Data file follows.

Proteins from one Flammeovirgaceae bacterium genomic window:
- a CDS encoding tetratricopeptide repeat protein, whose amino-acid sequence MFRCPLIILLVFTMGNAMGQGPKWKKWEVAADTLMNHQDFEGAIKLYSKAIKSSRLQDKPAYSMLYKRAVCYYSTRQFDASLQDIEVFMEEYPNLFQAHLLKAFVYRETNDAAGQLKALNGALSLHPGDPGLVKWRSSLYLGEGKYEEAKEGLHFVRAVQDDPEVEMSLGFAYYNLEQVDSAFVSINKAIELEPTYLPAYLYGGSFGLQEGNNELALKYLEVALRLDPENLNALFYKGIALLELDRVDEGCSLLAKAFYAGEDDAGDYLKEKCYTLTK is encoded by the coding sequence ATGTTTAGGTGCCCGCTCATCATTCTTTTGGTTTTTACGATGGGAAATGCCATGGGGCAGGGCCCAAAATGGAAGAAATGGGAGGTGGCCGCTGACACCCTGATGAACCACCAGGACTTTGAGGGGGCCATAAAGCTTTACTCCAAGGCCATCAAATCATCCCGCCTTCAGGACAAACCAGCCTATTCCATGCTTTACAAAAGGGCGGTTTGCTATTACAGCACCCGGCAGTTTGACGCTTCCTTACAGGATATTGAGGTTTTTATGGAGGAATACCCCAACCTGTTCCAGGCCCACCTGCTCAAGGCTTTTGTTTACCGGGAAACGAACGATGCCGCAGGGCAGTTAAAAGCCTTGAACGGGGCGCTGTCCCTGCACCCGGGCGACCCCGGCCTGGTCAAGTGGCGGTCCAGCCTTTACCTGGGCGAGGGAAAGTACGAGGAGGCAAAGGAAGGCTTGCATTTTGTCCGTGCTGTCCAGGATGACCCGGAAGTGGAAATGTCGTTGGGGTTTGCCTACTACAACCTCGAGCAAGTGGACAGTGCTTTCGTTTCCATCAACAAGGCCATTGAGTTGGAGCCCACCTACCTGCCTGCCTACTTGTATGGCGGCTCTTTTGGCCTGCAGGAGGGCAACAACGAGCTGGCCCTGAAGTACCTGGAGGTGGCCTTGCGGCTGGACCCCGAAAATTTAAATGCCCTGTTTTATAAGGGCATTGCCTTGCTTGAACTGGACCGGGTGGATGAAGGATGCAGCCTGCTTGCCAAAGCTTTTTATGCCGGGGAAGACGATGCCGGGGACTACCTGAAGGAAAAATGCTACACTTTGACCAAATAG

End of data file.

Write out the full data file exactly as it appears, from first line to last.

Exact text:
Proteins from one Flammeovirgaceae bacterium genomic window:
- a CDS encoding tetratricopeptide repeat protein, whose amino-acid sequence MFRCPLIILLVFTMGNAMGQGPKWKKWEVAADTLMNHQDFEGAIKLYSKAIKSSRLQDKPAYSMLYKRAVCYYSTRQFDASLQDIEVFMEEYPNLFQAHLLKAFVYRETNDAAGQLKALNGALSLHPGDPGLVKWRSSLYLGEGKYEEAKEGLHFVRAVQDDPEVEMSLGFAYYNLEQVDSAFVSINKAIELEPTYLPAYLYGGSFGLQEGNNELALKYLEVALRLDPENLNALFYKGIALLELDRVDEGCSLLAKAFYAGEDDAGDYLKEKCYTLTK is encoded by the coding sequence ATGTTTAGGTGCCCGCTCATCATTCTTTTGGTTTTTACGATGGGAAATGCCATGGGGCAGGGCCCAAAATGGAAGAAATGGGAGGTGGCCGCTGACACCCTGATGAACCACCAGGACTTTGAGGGGGCCATAAAGCTTTACTCCAAGGCCATCAAATCATCCCGCCTTCAGGACAAACCAGCCTATTCCATGCTTTACAAAAGGGCGGTTTGCTATTACAGCACCCGGCAGTTTGACGCTTCCTTACAGGATATTGAGGTTTTTATGGAGGAATACCCCAACCTGTTCCAGGCCCACCTGCTCAAGGCTTTTGTTTACCGGGAAACGAACGATGCCGCAGGGCAGTTAAAAGCCTTGAACGGGGCGCTGTCCCTGCACCCGGGCGACCCCGGCCTGGTCAAGTGGCGGTCCAGCCTTTACCTGGGCGAGGGAAAGTACGAGGAGGCAAAGGAAGGCTTGCATTTTGTCCGTGCTGTCCAGGATGACCCGGAAGTGGAAATGTCGTTGGGGTTTGCCTACTACAACCTCGAGCAAGTGGACAGTGCTTTCGTTTCCATCAACAAGGCCATTGAGTTGGAGCCCACCTACCTGCCTGCCTACTTGTATGGCGGCTCTTTTGGCCTGCAGGAGGGCAACAACGAGCTGGCCCTGAAGTACCTGGAGGTGGCCTTGCGGCTGGACCCCGAAAATTTAAATGCCCTGTTTTATAAGGGCATTGCCTTGCTTGAACTGGACCGGGTGGATGAAGGATGCAGCCTGCTTGCCAAAGCTTTTTATGCCGGGGAAGACGATGCCGGGGACTACCTGAAGGAAAAATGCTACACTTTGACCAAATAG